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Organizational Complexity

Rome City Vision Competition, 2010

2nd Prize

Location: Rome, Italy


   The ‘Rome City Vision’ competition offers the opportunity to re-conceptualize the relationship between landscape, urban design, and architecture in the context of complex and dynamic city environment. The city, unlike works of architecture, serves as an icon not through the ‘object’, but though patterns that form the urban fabric and its public features. Though the plan is seldom visible to the eye from the street, it is still read and imagined as every individual’s understanding of a place (through its maps, subway and bus route plans) and thus serves as an important icon. For this reason, cities like Washington DC or Paris resonate in the collective imaginary, through the strength of their plans as figures: the green mall as a central figure in Washington DC, Radial road pattern of Paris’s Champs elysees. However, they were not able to capture the vibrant chaos of Rome, on the one hand, nor the deregulated democratic differences within New York City’s apparently regular grid.





   We use the logic of the ‘voronoi’, as a malleable and versatile grid pattern, an urban fabric that is able to conform to deformations of the land, topography, and spatial restrictions. In this way, the pattern is stretched and squeezed parametrically, to produce urban spaces, plazas, lawns, urban corridors and streets—all through the same logic. If the existing Rome city is composed of typologically distinct entities and compositionally varied devices, the softly swaying pattern of lines that defines the streets, paths as well as the built fabric allows the mediation and integration of the various heterogeneity of Rome. This morphological system allows for infinite variation within the bounds of a strong formal coherence and sense of identity.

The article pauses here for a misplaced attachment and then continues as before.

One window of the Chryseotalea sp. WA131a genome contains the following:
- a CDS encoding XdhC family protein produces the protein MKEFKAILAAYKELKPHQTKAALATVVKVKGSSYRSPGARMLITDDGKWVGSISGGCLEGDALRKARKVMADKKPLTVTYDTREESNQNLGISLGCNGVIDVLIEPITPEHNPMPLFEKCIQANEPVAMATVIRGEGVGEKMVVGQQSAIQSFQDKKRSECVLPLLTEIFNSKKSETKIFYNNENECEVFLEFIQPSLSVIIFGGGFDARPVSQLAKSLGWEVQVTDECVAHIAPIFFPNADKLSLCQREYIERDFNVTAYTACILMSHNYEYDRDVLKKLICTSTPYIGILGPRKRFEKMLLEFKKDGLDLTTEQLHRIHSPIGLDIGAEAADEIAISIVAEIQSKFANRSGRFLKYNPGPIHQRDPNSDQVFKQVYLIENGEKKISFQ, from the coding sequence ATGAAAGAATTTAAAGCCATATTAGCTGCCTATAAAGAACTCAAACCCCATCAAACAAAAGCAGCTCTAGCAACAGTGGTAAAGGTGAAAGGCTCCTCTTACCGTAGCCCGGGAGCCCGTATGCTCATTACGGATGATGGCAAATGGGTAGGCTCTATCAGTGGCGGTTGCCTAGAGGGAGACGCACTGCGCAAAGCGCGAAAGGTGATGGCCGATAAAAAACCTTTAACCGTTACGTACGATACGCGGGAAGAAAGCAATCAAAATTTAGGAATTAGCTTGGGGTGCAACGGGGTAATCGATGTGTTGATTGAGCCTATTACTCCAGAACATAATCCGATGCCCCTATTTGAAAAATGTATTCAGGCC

Rome used to have 7 hills around the city, which have been worn down by thousands of years of development, and they are no longer as steep and pointed as they were. New skyline for Rome would like to revive its 3 dimensionality through its roofscape. The roofs which are construed as topography - and while respecting the morphological planning of the blocks, their heights and setbacks – give strong sense of identity within the rich diversity. At the same time a huge variety of built volumes, - tall, low, wide, small – is brought under the flow of a unifying force. The concept of the gently undulating urban mega-form gives a sense of spatial coherence that is rare in present Rome.




   In the context of the master plan, the blocks have been designed as ‘natural’ extensions of the neighboring districts using the topography of the surrounding landscape to define local geometries. The average block is about 100M X 100 M, creating the possibility of pedestrian access from every direction through the blocks, while maintaining a good overall length to permit healthy development packages for large building plots.


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